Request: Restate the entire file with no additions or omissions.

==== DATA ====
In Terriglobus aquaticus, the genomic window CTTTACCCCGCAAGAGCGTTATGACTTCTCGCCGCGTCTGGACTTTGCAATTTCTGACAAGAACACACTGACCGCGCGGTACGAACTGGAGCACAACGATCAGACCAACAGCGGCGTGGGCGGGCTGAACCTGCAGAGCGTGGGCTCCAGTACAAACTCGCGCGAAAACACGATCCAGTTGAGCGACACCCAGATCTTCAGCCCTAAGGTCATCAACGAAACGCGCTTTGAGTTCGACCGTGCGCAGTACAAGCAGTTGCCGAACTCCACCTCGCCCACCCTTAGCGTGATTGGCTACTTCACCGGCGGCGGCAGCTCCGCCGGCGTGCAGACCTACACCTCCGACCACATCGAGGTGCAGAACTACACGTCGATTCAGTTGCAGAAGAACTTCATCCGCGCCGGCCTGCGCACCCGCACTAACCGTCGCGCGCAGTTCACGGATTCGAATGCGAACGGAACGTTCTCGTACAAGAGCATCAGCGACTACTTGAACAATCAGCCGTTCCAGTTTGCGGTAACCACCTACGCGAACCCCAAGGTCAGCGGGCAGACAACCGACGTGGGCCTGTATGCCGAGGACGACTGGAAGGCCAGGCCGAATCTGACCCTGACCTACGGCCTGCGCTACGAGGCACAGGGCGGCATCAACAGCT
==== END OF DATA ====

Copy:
In Terriglobus aquaticus, the genomic window CTTTACCCCGCAAGAGCGTTATGACTTCTCGCCGCGTCTGGACTTTGCAATTTCTGACAAGAACACACTGACCGCGCGGTACGAACTGGAGCACAACGATCAGACCAACAGCGGCGTGGGCGGGCTGAACCTGCAGAGCGTGGGCTCCAGTACAAACTCGCGCGAAAACACGATCCAGTTGAGCGACACCCAGATCTTCAGCCCTAAGGTCATCAACGAAACGCGCTTTGAGTTCGACCGTGCGCAGTACAAGCAGTTGCCGAACTCCACCTCGCCCACCCTTAGCGTGATTGGCTACTTCACCGGCGGCGGCAGCTCCGCCGGCGTGCAGACCTACACCTCCGACCACATCGAGGTGCAGAACTACACGTCGATTCAGTTGCAGAAGAACTTCATCCGCGCCGGCCTGCGCACCCGCACTAACCGTCGCGCGCAGTTCACGGATTCGAATGCGAACGGAACGTTCTCGTACAAGAGCATCAGCGACTACTTGAACAATCAGCCGTTCCAGTTTGCGGTAACCACCTACGCGAACCCCAAGGTCAGCGGGCAGACAACCGACGTGGGCCTGTATGCCGAGGACGACTGGAAGGCCAGGCCGAATCTGACCCTGACCTACGGCCTGCGCTACGAGGCACAGGGCGGCATCAACAGCT